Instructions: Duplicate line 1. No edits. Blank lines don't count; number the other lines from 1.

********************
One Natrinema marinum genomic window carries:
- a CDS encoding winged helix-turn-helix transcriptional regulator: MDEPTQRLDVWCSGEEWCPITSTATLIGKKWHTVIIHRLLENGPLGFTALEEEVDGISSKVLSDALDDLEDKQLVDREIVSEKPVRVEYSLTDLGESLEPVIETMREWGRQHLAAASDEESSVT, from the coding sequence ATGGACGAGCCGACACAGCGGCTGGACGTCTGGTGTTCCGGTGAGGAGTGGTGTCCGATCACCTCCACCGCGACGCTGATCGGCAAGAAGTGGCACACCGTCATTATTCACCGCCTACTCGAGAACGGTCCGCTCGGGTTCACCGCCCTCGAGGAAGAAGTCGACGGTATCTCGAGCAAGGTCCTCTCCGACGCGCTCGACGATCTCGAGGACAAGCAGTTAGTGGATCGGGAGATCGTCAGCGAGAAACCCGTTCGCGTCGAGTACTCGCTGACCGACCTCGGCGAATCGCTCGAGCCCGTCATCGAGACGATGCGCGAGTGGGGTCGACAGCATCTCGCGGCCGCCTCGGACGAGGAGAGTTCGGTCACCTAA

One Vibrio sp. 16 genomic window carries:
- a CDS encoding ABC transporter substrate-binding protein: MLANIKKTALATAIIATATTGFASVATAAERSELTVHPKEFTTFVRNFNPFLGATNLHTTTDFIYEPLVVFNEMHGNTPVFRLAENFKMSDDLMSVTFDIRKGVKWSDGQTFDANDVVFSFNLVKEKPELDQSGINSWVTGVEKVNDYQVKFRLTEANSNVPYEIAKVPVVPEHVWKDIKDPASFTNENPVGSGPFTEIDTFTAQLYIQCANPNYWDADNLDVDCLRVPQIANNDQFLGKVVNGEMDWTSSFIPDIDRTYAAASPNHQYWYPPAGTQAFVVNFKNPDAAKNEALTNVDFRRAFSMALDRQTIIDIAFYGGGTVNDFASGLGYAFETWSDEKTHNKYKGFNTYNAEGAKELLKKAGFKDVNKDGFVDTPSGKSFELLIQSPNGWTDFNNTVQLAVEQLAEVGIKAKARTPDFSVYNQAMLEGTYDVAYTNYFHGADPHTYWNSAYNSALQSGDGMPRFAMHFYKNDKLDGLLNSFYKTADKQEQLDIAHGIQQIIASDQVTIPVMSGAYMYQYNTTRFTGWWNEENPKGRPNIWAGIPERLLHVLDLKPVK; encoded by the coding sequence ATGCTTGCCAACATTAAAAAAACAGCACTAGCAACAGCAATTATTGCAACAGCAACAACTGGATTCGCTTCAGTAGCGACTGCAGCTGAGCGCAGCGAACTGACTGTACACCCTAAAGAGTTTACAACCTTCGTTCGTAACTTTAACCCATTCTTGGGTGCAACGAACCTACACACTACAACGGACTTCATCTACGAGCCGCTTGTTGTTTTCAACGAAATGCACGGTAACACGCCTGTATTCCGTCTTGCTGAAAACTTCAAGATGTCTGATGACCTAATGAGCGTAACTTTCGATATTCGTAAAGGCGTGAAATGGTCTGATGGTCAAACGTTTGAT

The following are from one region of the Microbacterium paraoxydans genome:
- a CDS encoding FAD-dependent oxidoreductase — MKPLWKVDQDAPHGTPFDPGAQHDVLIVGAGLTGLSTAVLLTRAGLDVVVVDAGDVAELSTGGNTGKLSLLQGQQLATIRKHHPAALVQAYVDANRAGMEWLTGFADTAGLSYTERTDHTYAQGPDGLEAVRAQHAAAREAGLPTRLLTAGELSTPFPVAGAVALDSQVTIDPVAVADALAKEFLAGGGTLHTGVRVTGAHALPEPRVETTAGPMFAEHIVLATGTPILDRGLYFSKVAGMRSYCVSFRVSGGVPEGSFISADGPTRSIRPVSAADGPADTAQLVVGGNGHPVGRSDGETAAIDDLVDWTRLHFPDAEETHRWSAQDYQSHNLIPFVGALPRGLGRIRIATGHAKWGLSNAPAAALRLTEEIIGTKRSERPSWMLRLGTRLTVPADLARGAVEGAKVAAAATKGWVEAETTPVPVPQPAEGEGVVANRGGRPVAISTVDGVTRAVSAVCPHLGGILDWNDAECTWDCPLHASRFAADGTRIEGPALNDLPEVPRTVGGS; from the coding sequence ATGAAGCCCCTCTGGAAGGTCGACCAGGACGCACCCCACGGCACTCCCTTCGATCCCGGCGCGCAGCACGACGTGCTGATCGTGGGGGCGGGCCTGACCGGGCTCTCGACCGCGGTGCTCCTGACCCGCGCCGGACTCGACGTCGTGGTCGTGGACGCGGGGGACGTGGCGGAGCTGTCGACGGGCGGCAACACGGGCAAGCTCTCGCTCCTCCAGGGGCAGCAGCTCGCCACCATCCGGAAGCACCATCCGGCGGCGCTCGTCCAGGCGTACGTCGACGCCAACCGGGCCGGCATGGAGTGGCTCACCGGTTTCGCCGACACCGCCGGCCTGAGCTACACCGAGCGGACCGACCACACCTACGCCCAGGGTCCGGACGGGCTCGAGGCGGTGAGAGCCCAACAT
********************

One Natrinema marinum genomic window carries: